mumsnetBack along, my family and I swapped a house for a three-acre field in Devon and a leaky caravan where we lived off-grid for two years. Sadly, we failed to get the planning permission we needed to stay. We are now back within four walls, with a proper loo and everything in a cottage in Dartmoor. So this is now a blog about living ethically amid a fabulous landscape with our home educated kids while we adjust to being 'normal' - for a while... and what we plan to do with our land next

Sunday, 22 April 2012

Scribbling in the margins

Ever since obtaining copies of the parish council minutes, I have been feeling even more marginalised than usual.

I won't say we are universally loathed within the parish – I have met several people who are quietly interested in what we are trying to achieve – but the clamour of the vocal ones appears to have drowned such seeds of moderation for now.

What upsets them so is a suspicion that by initially moving on to the land without planning permission we are getting away with something vaguely illegal. It isn't – applying for retrospective planning permission is commonplace, just fraught with perils for the applicant who may have to undo building work or, in our case, move off.

It's hard not to take it all personally, but when I am able to stand back from it, I find this concept of being marginalised very interesting. I am a white woman from southern England and although I do not like to think I am middle-class, I have some of those credentials – for instance, I work in the media and speak a bit posh, like. I would, therefore, not be expected to experience much prejudice other than the usual bilge from the odd unreconstructed male.

However, I do things that appear to excite irrational prejudice. I don't send my kids to school, for instance, and home education is one of those subjects that gets right up lots of people's noses without them having much idea of what it's all about.

Then there's this living in a field business that is causing such bluster and bile – the worst of which emanates from those who have never spoken to us. It is much easier to demonise people when you dehumanise them.

But I have decided that this is all good for my lily-livered liberal soul. I have this odd idea that it is only the experience of difficulties that saves one from being unbearably smug.

Take children, for instance; I have three of them – two are easy going, one is more challenging. I dread to think what I would have been like if I'd only had the two easy ones. I'd have felt very superior about my obvious parenting skills. But the challenging one whispers to my conscience 'parenting skills be blowed – happy, easy kids are just luck'. Thus he keeps me on my toes and makes me a nicer human being, although not always, it has to be said, when he is in the middle of being challenging.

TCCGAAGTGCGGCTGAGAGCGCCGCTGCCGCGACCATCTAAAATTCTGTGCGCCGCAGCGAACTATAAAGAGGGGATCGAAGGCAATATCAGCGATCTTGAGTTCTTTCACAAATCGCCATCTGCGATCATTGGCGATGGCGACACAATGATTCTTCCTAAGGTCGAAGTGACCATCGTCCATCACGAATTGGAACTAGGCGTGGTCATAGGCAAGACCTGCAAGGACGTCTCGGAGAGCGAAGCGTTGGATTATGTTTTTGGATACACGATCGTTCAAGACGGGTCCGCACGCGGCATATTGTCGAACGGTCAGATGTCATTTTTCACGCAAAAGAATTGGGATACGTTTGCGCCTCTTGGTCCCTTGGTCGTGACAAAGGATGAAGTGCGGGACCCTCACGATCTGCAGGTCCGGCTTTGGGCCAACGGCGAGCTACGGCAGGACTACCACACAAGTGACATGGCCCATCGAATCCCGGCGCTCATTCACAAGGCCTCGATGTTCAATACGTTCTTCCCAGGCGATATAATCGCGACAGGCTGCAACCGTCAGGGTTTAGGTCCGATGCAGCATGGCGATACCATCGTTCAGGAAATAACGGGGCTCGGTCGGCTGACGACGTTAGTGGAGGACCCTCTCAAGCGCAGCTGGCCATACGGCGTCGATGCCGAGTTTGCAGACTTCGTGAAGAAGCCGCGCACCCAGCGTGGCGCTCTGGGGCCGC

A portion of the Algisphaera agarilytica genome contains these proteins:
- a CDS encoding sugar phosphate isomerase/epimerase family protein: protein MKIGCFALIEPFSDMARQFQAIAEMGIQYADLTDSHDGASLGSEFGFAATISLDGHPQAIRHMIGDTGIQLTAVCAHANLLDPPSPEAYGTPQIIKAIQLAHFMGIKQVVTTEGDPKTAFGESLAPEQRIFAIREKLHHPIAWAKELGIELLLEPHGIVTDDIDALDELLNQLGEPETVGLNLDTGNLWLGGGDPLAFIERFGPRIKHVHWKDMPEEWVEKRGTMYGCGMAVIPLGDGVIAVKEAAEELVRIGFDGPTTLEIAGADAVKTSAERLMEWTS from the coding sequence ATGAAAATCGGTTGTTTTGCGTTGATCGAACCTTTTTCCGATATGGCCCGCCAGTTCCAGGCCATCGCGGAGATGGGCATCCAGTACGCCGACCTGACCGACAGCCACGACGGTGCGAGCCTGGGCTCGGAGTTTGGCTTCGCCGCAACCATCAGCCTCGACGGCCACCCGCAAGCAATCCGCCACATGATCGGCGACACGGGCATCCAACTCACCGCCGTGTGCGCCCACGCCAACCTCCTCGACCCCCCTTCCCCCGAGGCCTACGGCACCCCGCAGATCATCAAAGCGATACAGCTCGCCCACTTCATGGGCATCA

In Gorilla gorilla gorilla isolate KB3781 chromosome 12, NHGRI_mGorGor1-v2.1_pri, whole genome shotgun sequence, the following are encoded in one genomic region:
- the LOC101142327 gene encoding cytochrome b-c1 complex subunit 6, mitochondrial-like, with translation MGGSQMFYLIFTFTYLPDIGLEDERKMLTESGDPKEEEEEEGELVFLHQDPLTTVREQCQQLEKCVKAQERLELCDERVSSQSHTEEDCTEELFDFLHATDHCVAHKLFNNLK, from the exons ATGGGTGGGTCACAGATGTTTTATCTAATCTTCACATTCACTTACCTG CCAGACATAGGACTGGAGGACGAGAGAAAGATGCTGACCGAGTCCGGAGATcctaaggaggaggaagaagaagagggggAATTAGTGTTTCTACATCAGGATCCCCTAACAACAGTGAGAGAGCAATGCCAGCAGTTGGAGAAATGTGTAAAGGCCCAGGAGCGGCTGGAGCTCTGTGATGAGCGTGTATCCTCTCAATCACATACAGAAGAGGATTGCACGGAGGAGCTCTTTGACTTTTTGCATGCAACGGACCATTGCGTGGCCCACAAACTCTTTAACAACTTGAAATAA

Coincidentally, one of the keystones of permaculture is to 'value the marginal'. In permaculture terms, the marginal is the place where two eco-systems or habitats meet, woodland and meadow for instance, which can be more productive and richer in species than either habitat on its own.

This view clearly has much wider significance. That it is at the edges of practically any sphere, from science to society, that diversity and innovation can be found. If you want to know what the next interesting thing will be, look to the edges of society where ideas clash and fuse. Permaculture itself has been pretty marginal for years – as has the eco-movement. Hippies have been quietly living in woods, harvesting water and composting poo for a long time – it is only now that those ideas are gaining weight in the mainstream.

So there is much to be gained from feeling marginalised - not least that it will hopefully teach me how not to turn into an intolerant twit.

I am hoping that in time it will also imbue me with a modicum of measure and calm in the face of challenging times and people.

In the meantime, where's that bloody Nirvana CD?


  1. Living or striving for lets say a less unconventional lifestyle in my view makes many others insecure with their own choices or at least question them - not everyone but some. I have four home-educated children that have come in pairs (two sets of twins) one easy going 10 year old, one very difficult and challenging 10 year old and a pair of feisty five year olds and we're just working it out or making it up as we go along mostly - very humbling! We are attempting to follow a different path and it raises many eyebrows but in the end we have to be true to ourselves and follow the lives we believe we want. I love hearing about the different lives people choose including yours and your blog so thanks for posting.

  2. I don't have a glass of fizz in my hand, Angela, but I do have a cup of tea - so here's to making it up as we go along! Thank you very much for your comment, Angela and hurray for challenging/feisty/easy going kids. Karen